Mt Hancock and South Hancock. 2019-11-09 (Saturday.) Via the Hancock Notch trail, Cedar Brook trail, Hancock Loop trail.. Approx 10 miles.
North Hancock, 4420; South Hancock, 4319 feet.
35 dF at trailhead, cooler at the summit. Sunny, with abundant clouds. Light breeze at the level of the trail. A dusting of snow everywhere.
Trailhead: 1100. South Hancock Summit: 1400. North Hancock Summit: 1445. Car: 1700.
This hike wasn’t supposed to happen. I was originally planning on hiking Washington and Monroe, heading up Ammo and down Jewell. But then work intervened, and by the time I could say I was hitting the road, astrophysics intervened and said “dude, you’re not getting off the trail even nearly in dusk, let alone sunlight.” As this violated my self-imposed rules on safety, it was slightly easy to put the clamp on hiking le grand fromage. Slightly, because I really want to bag that bad larry again. If it’s good up there, it’s real good.
But as it was, I had to pick something else. And so Hancock it was. Washington will still be there.
I should probably mention that picking hikes is not the easy choice that it once was. I’m goal-oriented at this point, having accepted that I’m hiking the grid, and in the short term, the 48 in 4 seasons. Longer term, redlining. As much as I hate to admit it, laying this stuff out in a spreadsheet has become a reality. Less is left to chance, more is up to analysis of some sort. Argh.
But… is this not hiking in the Whites? Yes! There is life beyond those pages and cells. I hit the trail after making a few wardrobe adjustments. (Let me say, cold weather hiking… it’s not like the easy planning one enjoys in summer, right?)
And so… the Hancocks aren’t hard, per se, although they do get very steep. One thing to note is that the mountains are, in general terms, shaped like a hockey stick. You’ll hike in about two miles over terrain that is quite tame. But when the ground pitches up, you’ll have little to no recourse, hiking up or down trails that are among the steepest in the Whites. When I looked out at Lafayette, I also looked down the trail, and realized I was really, really looking down the trail. It wasn’t just that right in front of me were the treetops of nearby trees, it was that a lot of those treetops were outright below me. There are a few water crossings, but nothing major, assuming there’s not been a long, torrential rain recently. The col is fairly tame, with mostly easier hiking over some really nice trail. And although the summits are treed-in, there are outlooks on both ends that offer fine views. Don’t let that escape your notice.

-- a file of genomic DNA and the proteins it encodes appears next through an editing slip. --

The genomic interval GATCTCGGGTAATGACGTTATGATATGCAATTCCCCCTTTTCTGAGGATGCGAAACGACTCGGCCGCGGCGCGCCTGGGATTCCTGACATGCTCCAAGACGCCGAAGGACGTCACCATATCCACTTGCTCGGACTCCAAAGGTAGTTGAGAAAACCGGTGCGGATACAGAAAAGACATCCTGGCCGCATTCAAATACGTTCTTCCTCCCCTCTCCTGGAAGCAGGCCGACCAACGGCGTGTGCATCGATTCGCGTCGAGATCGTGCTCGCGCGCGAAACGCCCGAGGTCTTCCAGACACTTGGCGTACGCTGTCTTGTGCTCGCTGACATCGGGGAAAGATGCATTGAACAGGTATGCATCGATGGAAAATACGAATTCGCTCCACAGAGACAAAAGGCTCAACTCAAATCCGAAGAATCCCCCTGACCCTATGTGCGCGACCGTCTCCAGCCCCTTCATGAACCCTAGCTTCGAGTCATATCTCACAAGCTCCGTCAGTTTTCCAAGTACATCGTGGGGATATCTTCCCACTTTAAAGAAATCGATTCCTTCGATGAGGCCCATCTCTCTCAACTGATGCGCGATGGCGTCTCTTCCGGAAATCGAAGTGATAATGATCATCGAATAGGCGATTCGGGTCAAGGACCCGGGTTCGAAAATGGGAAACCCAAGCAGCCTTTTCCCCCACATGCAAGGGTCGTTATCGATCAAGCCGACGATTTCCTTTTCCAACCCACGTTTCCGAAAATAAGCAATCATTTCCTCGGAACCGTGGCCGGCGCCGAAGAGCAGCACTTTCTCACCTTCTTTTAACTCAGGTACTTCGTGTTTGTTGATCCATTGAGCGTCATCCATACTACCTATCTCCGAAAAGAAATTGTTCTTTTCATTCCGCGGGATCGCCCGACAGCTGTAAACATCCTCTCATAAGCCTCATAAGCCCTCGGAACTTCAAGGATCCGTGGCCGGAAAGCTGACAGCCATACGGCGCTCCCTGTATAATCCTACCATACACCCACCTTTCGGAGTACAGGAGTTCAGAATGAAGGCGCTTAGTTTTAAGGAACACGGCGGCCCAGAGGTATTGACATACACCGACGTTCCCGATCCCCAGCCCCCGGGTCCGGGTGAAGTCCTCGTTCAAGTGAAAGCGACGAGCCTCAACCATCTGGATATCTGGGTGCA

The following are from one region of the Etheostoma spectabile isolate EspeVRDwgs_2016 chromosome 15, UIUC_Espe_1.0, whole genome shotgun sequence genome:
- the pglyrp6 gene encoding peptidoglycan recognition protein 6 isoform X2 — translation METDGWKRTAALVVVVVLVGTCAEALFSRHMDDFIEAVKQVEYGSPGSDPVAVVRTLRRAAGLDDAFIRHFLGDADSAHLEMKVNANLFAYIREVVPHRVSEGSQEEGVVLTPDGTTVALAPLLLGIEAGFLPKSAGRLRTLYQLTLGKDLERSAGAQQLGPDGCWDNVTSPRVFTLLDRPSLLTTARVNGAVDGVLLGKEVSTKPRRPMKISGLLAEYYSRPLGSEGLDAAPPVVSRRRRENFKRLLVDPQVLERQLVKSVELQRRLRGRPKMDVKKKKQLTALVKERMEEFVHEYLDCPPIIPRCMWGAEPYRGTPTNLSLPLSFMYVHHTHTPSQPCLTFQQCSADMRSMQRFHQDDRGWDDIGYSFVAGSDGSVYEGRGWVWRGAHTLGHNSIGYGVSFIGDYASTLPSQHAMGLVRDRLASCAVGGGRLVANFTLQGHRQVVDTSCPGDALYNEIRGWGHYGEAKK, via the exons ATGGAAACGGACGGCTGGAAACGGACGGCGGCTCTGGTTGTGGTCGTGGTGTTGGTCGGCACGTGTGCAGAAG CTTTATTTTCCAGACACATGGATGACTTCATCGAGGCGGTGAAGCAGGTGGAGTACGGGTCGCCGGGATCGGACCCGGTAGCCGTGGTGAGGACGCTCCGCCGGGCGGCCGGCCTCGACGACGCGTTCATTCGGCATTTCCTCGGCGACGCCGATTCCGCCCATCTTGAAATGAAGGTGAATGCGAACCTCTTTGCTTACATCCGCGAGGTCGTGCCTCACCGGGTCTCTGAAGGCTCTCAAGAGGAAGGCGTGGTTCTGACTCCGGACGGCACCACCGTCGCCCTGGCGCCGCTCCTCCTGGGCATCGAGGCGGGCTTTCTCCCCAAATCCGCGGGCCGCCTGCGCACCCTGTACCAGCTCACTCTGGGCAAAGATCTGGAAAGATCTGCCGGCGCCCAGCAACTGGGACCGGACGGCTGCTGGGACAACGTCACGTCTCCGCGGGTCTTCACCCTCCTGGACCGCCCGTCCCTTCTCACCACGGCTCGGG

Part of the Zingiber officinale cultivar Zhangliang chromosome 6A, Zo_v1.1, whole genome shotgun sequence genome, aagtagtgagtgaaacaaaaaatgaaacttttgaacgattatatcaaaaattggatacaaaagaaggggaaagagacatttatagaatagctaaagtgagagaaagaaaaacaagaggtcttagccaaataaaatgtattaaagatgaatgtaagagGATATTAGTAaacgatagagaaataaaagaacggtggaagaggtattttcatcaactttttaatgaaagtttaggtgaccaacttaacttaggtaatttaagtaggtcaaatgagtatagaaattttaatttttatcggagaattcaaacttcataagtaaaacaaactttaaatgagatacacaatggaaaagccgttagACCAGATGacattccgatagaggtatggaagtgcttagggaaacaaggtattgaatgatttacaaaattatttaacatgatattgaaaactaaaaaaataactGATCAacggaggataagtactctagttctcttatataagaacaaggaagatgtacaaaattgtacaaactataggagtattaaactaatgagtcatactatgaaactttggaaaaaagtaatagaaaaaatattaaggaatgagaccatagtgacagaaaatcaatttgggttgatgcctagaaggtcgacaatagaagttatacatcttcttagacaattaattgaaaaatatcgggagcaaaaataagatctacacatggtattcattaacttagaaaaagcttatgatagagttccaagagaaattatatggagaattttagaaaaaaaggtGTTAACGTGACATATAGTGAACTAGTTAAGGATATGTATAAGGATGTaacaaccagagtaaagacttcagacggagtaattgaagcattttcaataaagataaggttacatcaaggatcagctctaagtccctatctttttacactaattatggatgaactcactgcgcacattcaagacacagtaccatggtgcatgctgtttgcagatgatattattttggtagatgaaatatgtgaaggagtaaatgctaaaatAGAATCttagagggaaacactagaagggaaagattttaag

Some say that you should hit South peak first, then North, on the idea that you climb up the steepest trail and not down it. I ended up getting that wrong. Going down South is indeed a bit sketchy, but it wasn’t the end of the world. And thinking back, I’m not sure, in the grand scheme of things, that it made a difference to my enjoyment. There was lots of blue sky overhead, with just enough clouds to make the sky look interesting. The air was cold and fresh. What’s not to like about that?
This wasn’t that different a trail from springtime or summer with the exception that Microspikes were the name of the game. With such in mind, I’m going to defer to those posts for finer details. Let me say, however, that this is a great trip out. You get altitude, some exertion, and some fine views, especially of the Sandwich-area peaks. Osceola and Carrigain especially loom large, although I did manage glimpses of the Franconias and Washington here and there.
Also, and this will probably require more examination in the warmer weather, when snow doesn’t occlude the evidence, it turns out that the approach to the mountains themselves does indeed follow an old railbed. More on that at some point. But “yes, Virginia,” that trail is very straight, very wide, and an easy grade.
Nuts and Bolts: Getting to the Hancock trailhead couldn’t be easier. From I-93, take Exit 32, and turn left onto the Kancamagus Highway. Drive through Lincoln, and past Loon Mountain. About 5 miles later, you’ll come upon Lincoln Woods trailhead, and about 3-4 miles after, you’ll see signs for the hairpin turn. (Greeley Ponds trailhead is almost one mile before Hancock.) Immediately on the other side of that hairpin turn will be the entrance to the parking area, on the right. The trailhead is… interesting. On the opposite side of the parking area, near the pavilion, is a small gate. Go through that gate and down the path to the apex of that hairpin turn. The trailhead is across the street. Be very careful making the crossing, because you have no sightlines, and neither does traffic. Use your eyes and ears to your best advantage. (Returning, sightlines are much better.)